Client side locale settings on the server?

by Michael S. Kaplan, published on 2005/06/26 21:20 -04:00, original URI: http://blogs.msdn.com/b/michkap/archive/2005/06/26/432874.aspx


Recently overheard in the microsoft.public.dotnet.internationalization newsgroup:

Hi,

I'm developing a web application, in that I have to display the short date according to the customized date format of client machine's culture.

For example Culture = "fr-CA"   and default Short date format =  "yyyy-MM-dd", when you customize the shortdate format to "dd.MM.yy". Then the short date should be displayed in the format "dd.MM.yy" to the client.

I'm able to display the date in the custom short date format while executing through the VS2005 IDE. But after deploying the same web application, the date is displayed only in the default short date format, though the short date format is customized.

A commonly asked question, though unfortunately the answer is not really one that will make peron asking happy -- those settings (basically user overrides) are not available on the server. They are retrieved through a call to the Win32 NLS GetLocaleInfo function (for the short date you would pass the LOCALE_SSHORTDATE flag).

The only piece of information that the server gets related to locale is the HTTP_ACCEPT_LANGUAGE (which, as I mentioned in the article GEOID -- The LCIDs maligned little brother....) is currently based on the user locale. Anyway, right now it is based on the setting that you can set your CurrentCulture to, but there is no way to get the overrides....

Of course if you have a client side component you could send the information to the server but that has all kinds of dependencies on what is running on the client side, which ASP.NET tries to avoid when it can.

Another option is to have UI in the application that allows your users to set their preferred format if they would like to do so. Most users probably would not bother (most users do not change the setting in the Regional and Language Options UI, either) but those who would like to change a setting would probably not mind doing so.

If anyone complains, you can either blame the IETF for not having an HTTP header with the info, or on the makers of all the big browsers for not agreeing on some sort of standard for passing the data. :-)

On a side note, in that post about GEOIDs I meant what I said about the fact that many settings probably should be configured to use the GEOID where they are using an LCID today. That PM (Matt Ayers) is right. I tend to raz Matt a lot because we just have that kind of a relationship, but I do like to give him credit when I think he's right. We really ought be more region based when it makes sense to be so....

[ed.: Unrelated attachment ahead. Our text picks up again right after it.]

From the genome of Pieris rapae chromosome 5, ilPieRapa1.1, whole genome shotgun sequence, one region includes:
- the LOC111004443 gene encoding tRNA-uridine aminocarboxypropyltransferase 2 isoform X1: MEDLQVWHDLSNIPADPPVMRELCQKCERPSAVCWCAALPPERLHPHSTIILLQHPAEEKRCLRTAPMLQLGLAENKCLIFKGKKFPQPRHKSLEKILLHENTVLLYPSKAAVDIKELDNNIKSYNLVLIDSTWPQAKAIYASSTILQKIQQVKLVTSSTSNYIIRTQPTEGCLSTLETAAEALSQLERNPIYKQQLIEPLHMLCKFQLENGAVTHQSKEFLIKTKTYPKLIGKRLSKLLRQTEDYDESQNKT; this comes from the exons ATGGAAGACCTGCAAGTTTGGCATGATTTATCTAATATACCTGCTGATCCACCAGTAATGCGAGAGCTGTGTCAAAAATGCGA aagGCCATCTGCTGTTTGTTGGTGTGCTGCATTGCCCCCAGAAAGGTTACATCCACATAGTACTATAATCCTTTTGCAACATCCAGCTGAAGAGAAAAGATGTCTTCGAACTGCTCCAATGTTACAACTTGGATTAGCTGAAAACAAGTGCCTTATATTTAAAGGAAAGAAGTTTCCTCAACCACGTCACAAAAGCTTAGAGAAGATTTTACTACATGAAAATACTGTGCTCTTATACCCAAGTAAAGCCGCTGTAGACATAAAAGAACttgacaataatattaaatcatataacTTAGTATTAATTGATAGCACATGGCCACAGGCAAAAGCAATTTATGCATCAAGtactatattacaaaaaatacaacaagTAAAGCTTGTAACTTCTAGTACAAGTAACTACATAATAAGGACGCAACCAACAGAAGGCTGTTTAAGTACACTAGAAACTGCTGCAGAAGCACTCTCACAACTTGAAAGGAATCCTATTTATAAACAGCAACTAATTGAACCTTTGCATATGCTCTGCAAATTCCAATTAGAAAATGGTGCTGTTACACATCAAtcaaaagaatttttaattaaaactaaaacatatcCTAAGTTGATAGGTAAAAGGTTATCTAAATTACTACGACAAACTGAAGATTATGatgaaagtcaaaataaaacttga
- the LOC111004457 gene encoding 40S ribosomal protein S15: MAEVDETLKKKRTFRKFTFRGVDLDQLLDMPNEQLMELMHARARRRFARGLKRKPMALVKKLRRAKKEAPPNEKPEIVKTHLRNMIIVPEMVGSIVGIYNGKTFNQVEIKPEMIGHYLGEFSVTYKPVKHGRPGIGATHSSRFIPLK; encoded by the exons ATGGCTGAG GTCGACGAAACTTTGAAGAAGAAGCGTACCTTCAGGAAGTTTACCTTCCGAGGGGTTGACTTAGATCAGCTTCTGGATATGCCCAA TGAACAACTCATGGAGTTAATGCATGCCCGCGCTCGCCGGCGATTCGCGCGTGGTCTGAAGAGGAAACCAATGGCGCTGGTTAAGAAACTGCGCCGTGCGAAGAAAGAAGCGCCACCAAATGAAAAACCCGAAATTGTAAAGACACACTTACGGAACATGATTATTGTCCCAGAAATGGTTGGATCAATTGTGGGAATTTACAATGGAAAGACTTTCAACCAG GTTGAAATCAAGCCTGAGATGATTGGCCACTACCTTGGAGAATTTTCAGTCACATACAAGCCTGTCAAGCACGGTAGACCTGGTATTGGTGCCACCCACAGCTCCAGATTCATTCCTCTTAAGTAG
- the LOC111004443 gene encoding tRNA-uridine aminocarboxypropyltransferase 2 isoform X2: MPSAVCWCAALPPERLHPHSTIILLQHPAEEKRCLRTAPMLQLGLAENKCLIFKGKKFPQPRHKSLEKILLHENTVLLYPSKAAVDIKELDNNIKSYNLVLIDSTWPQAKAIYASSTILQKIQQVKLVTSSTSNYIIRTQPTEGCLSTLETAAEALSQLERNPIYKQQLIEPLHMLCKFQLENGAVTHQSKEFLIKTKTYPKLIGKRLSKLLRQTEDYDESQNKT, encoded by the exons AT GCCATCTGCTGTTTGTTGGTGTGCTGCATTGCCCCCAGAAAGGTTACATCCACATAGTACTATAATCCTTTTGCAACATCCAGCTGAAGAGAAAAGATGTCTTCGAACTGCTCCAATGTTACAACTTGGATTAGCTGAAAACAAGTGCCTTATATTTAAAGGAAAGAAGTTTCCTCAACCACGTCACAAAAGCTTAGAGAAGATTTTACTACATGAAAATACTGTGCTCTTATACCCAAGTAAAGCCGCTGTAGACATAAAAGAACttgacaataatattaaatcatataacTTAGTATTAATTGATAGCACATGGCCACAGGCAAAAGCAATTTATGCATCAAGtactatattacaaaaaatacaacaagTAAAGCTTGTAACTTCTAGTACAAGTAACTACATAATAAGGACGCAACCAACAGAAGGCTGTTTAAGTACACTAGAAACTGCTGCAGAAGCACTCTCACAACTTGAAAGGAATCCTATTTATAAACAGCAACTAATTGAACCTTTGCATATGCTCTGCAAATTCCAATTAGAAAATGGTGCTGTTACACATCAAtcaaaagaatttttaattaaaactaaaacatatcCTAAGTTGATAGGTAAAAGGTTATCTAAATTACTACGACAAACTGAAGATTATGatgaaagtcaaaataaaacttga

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# David on 27 Jun 2005 5:13 AM:

Just one side note here: Outlook Web Access displays its UI in the language that is set on the browser one is using. This is a horribly broken design. Whenever I travel in some foregin country and try to check email from an internet cafe, I get the UI in some language I don't have a clue about. So, just as a general thought: I really believe language choices ought to either be asked from the user, stored in some sort of user profile, but should in most cases NOT depend on the locals of the system someone is using to access a site.

# Michael S. Kaplan on 27 Jun 2005 5:21 AM:

Hi David,

Of course you can go to Tools|Internet Options..., hit the Languages... button, and select the language you want to see it in.

It really does boil down to a problem with no standard for communicating all of the different possible language settings. Just about every product can be said to be broken since they tend to default to using the one setting that is available....

# David on 27 Jun 2005 6:30 AM:

Well, not on a locked down computer in an internet cafe... I agree that the initial language for a web page is difficult to choose, but once any site is in a user context, it should store the language preference for that user and use that.

# CornedBee on 27 Jun 2005 6:33 AM:

To be precise, the value of the Accept-Language HTTP header depends on the browser settings. IE, by default, sends the Windows locale setting, but Mozilla, for example, uses its own internal setting. IE can be overridden as well.

The problem mentioned in the first comment is a result of poor web application design. Locale should of course default to the Accept-Language setting - that's what it's there for. However, every web application should allow the user to override this in their personal account settings.

# Tanveer Badar on 22 Dec 2007 1:06 AM:

There is supposed to be an implementation of <globalization enableClientBasedCulture/> in some future version of netfx. But MSDN says (http://msdn2.microsoft.com/en-us/library/hy4kkhe0.aspx) this is not in use (read not implemented) at the moment.


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